The slow movement or deformation of a material under the influence of pressure or stress (such as gravity); the slow progression of rock and soil down a slope due to the interacting factors of gravity, vegetation, water absorption, and steepness.


A geologic time period spanning from 144 to 66 million years ago. It is the youngest period of the Mesozoic. The end of the Cretaceous bore witness to the mass extinction event that resulted in the demise of the dinosaurs.
"Cretaceous" is derived from the Latin word creta, meaning "chalk." The white ( chalk ) cliffs of Dover on the southeastern coast of England are a famous example of Cretaceous chalk deposits.


A deep crack in an ice sheet or glacier, which forms as a result of shear stress between different sections of the moving ice.


A marine invertebrate animal belonging to the Class Crinoidea of the Phylum Echinodermata, and characterized by a head (calyx) with a mouth on the top surface surrounded by feeding arms. Several groups of stemmed echinoderms appeared in the early Paleozoic, including crinoids, blastoids, and cystoids.
Crinoids have five-fold symmetry and feathery arms (sometimes held off the sea floor on a stem) that collect organic particles from the water. The stems, the most often preserved part, are made of a series of stacked discs. Upon death, these stems often fall apart and the individual discs are preserved separately in the rock.
The crinoid’s feathery arms make it look something like a flower on a stem. Thus, crinoids are commonly called “sea lilies,” although they are animals, not plants.


Layering within a bed in a series of rock strata that does not run parallel to the plane of stratification. Cross-beds form as flowing water or wind pushes sediment downcurrent, creating thin beds that slope gently in the direction of the flow as migrating ripples. The downstream slope of the ripple may be preserved as a thin layer dipping in the direction of the current, across the natural flat-lying repose of the beds. Another migrating ripple will form an additional layer on top of the previous one.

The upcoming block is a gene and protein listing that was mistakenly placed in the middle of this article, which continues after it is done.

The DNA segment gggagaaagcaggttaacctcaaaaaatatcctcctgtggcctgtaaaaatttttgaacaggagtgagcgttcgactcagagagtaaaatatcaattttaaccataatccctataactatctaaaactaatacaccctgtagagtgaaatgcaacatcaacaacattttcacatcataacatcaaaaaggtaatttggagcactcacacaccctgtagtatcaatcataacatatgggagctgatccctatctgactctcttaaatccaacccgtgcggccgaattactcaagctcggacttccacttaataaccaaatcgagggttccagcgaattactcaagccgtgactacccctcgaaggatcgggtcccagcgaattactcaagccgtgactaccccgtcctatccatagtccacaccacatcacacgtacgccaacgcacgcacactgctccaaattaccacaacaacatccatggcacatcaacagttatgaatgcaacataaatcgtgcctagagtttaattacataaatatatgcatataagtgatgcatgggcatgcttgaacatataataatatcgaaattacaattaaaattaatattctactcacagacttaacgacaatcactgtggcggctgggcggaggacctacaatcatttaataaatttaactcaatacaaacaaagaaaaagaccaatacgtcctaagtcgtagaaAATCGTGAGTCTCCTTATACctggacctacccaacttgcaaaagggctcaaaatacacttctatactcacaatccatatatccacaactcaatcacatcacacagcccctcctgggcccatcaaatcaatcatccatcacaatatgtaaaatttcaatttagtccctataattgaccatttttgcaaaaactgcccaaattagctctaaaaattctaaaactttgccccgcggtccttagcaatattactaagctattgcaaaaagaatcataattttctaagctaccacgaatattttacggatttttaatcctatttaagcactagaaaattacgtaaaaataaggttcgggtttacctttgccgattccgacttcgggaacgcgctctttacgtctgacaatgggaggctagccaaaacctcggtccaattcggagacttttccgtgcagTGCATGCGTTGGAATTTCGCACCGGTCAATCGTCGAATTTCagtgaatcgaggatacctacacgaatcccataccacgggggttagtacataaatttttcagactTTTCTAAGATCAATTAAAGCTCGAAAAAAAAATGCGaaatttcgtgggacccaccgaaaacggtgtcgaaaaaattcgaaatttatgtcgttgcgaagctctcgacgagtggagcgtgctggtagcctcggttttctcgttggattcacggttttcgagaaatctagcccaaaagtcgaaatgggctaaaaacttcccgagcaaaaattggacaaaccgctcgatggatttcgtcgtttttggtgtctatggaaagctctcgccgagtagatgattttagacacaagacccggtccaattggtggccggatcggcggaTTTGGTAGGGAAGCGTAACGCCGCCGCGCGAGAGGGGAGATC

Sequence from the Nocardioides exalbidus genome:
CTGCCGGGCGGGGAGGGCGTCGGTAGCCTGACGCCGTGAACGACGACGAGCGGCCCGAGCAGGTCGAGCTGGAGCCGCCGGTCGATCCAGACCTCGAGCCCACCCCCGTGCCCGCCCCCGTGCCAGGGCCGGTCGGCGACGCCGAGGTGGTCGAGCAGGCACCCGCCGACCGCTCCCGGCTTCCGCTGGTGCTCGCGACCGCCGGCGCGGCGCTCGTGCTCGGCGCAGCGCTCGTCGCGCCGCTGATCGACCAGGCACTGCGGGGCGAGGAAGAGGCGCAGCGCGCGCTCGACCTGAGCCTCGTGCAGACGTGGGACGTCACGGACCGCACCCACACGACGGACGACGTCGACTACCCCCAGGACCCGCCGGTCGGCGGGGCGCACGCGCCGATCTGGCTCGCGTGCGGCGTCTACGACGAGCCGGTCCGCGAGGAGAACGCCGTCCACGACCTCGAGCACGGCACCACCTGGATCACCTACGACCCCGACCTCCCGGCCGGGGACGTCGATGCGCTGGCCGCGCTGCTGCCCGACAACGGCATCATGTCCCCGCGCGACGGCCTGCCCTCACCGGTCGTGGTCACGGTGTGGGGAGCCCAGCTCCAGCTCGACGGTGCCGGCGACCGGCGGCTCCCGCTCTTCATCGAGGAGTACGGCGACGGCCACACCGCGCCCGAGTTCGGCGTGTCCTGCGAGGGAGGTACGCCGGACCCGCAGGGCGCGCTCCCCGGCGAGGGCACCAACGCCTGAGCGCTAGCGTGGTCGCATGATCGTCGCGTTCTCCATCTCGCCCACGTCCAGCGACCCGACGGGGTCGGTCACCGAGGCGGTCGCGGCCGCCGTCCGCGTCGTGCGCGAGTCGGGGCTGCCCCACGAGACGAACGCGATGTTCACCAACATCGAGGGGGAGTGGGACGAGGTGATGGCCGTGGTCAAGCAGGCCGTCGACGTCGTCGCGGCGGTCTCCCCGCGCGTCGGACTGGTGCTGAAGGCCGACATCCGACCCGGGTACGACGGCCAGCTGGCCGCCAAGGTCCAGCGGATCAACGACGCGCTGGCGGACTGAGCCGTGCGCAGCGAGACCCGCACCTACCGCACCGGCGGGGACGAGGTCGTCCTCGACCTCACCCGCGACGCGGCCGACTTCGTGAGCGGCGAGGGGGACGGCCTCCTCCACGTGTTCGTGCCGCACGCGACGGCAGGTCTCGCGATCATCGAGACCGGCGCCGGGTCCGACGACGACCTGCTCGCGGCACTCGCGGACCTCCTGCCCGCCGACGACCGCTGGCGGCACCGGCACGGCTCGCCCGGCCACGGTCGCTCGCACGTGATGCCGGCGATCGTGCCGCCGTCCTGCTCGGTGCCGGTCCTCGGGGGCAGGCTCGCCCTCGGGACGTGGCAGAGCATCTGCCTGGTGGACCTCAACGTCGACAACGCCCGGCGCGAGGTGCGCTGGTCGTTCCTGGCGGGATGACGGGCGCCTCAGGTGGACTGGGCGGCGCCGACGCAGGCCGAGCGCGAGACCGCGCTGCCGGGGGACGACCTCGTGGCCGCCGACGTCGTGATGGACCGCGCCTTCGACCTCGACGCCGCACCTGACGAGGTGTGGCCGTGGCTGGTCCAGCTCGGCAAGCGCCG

The uppermost, rigid outer layer of the Earth. Two types of crust make up the lithosphere, which is broken into tectonic plates. Oceanic crust is denser but significantly thinner than continental crust, while continental crust is much thicker but less dense (and therefore buoyant).
When continental crust collides with oceanic crust, the denser oceanic crust will be dragged ( subducted ) under the buoyant continental crust. Although mountains are created by these oceanic/continental crust collisions due to the compression of the two plates, much taller ranges are produced by continental/continental collisions. When two buoyant continental crusts collide, there is nowhere for the crust to go but up! The modern Himalayas, at the collision site of the Asian and Indian plates, are a good example of very tall mountains formed by a collision between two continental crusts.


A geologic period lasting from 850 to 635 million years ago, during the Precambrian. During this period, the Earth was subject to a 200-million-year-long ice age.

crystal form

A physical property of minerals, describing the shape of the mineral’s crystal structure (not to be confused with cleavage ). A mineral might be cubic, rhomboidal, hexagonal, or polyhedral.


A group of bacteria, also called "blue-green algae," that obtain their energy through photosynthesis.


A palm-like, terrestrial seed plant ( tree ) belonging to the Class Cycadopsida, and characterized by a woody trunk, a crown of stiff evergreen leaves, seeds without protective coatings, and no flowers. Cycads were very common in the Mesozoic, but are much reduced in diversity today, restricted to the tropical and subtropical regions of the planet.


Alternating sequences of marine and non-marine sedimentary rocks, usually including coal, and characterized by their light and dark colors.


Extinct, stalked echinoderms related to crinoids, but with an ovoid body and triangular pore openings.